Another sport to cheer about

Plymouth High School’s cheer squad practices one of their kick moves.
Staff Writer

All of the fall high school sports are now in full swing, but another group of athletes have been working long hours in preparation for the start of the school season – the Plymouth High School cheer squad.

Since the team was selected at the end of April, they have been working out both as a team and on their own in anticipation of the first football games.
And just like the teams they cheer for in the fall, summer was an important training time.

“We practiced twice a week for two hours at a time,” said Plymouth cheer co-coach Kelsey Heisler. “It gets hectic once the school year starts. We have three games the first week – Thursday, Friday, Saturday (freshmen, varsity, JV).”

“We did a lot of conditioning,” said senior team member Makena Carmichael about the summer sessions. “We did a lot of running. We did a lot of ab work and core work. We practiced on Mondays and Wednesdays from 6-8 p.m. We taught the newbies all of the cheers. We just tried to get comfortable with each other before the season starts. People think we are just doing chants and pumping everybody up, but we are lifting 120-pound girls over our heads. We’re like any other sport. We are working as a team, we have to strategize what works best, we make sure we are in unison, basically working together to produce a good show.”
And it’s not as easy as they make it look.

“People think it is not nearly as difficult as it really is,” added co-coach Traci Hilliard, herself a former cheerleader. “Mostly, it’s core strength activities. Everything they do starts there. If they are not strong there, they cannot do the things we want to do – the lifts and other things. We teach that you are lifting with your core, not your back. You learn how to use your legs. You need to have strength from the waist down. We encourage them to do planks, jog, any type of ab or core workout on off-days. They need to do that so they come to us ready to go.”

Cheerleading routines have become much more athletic over the past few years. For the high-profile competitive national squads, if you are not an accomplished gymnast, you have no shot at being on the team.

“We do a lot of stunts,” said junior Alexa Orozco. “There are four people in a stunt group – the bases, the back spotters, and the flier. They all take part in doing something amazing during a game or pep session. That takes a lot of work. We do a bunch of kicks, a bunch of jumps. You need abs for those!”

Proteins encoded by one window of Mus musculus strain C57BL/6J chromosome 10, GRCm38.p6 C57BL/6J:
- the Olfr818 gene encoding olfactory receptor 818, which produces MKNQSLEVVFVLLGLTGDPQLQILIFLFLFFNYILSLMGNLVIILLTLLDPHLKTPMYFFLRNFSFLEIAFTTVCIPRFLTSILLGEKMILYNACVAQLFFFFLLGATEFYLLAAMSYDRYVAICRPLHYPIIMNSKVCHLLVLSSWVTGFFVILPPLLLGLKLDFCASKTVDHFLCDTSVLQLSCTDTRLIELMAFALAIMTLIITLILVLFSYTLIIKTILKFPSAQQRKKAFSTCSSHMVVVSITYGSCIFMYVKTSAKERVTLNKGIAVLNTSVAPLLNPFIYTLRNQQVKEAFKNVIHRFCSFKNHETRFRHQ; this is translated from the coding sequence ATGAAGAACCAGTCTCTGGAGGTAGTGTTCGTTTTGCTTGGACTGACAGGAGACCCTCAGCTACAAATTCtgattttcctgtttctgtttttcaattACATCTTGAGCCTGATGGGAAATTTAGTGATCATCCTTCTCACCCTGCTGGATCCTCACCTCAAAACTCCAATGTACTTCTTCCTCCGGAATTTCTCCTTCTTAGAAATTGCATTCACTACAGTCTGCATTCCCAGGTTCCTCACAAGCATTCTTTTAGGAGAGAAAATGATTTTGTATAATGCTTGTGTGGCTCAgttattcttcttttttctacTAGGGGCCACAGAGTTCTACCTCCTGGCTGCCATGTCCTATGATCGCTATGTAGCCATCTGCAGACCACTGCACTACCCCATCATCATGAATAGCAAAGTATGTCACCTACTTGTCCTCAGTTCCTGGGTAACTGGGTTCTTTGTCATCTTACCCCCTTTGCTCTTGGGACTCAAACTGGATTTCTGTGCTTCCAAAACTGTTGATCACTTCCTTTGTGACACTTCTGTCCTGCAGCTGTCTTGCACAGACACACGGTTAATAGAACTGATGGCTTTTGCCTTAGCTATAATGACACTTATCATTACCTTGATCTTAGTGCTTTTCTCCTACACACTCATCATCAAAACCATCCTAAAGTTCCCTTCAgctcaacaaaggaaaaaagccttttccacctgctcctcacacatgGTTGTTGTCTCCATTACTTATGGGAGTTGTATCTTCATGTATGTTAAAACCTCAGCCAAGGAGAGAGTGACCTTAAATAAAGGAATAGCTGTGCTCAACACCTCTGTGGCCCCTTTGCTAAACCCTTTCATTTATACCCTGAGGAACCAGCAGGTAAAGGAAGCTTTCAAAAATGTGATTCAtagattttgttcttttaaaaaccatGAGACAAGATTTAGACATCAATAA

The varsity squad is made up of nine seniors and four juniors. The JV and freshman squads total another 13 members. Some will cheer for both football and basketball seasons, while those that participate in a fall or winter sport will cheer during the season they are not competing. Currently, one team member is on the cross country team and one plays soccer, but they will cheer in the winter. Two of the freshmen will participate in a winter sport (gymnastics, swimming) instead of cheering.
“We are senior-heavy, but it is the most skilled group we’ve had in a long time,” Hilliard said. “We play on the girls’ strengths. We have a couple that are good fliers. We have a couple that can make up a dance in 20 minutes. We have girls like Makena that can do everything – flier, bases, spotters. She catches on quickly and is then able to teach.

“In our sport, we need to be synchronized 100 percent of the time. In another sport if you miss your assignment, there might be somebody else to make up for that. When these girls are doing things that are supposed to be synchronized, if one person is off, it stands out. We don’t have an opponent, but we mix things up and don’t do the same things game to game.”

Heisler added, “If we have a girl out sick, we have to come up with something completely new. We don’t have an extra that can just jump in. The girls are flexible in that they can do more than one thing.”

So what’s in it for the coaches?

“I like seeing the girls achieve their goals,” Heisler said.

“I just like working with teenagers,” commented Hilliard. “They are unique. They can be sassy, but they can be respectful. As a former parent of a cheerleader and a judge for many years, I like giving back to them and make sure they have a fun experience with it too.”

The fall cheer team is made up of seniors Annalise Barden, Hailey Boal, Rachel Bockman, Makena Carmichael, Zailey Hess, Jessica Johnson, Maddie Miller, Rylee Tostevin, and Breanna Wright. Juniors include Fernanda Cortes, Alexa Orozco, Anna Bush, Lyndsey Price, and Lakeland Strain. Sophomores are Chloe Garner, Grace Hinderlider, Jocelyn Sieh, and Alivia Simpson and the freshmen are Ella Bottorff, Dorothy Karris, Emilee Rodriguez, Kelsey Vanlue, Emma Warren, Aumrie Weiss, and Perla Zanabria.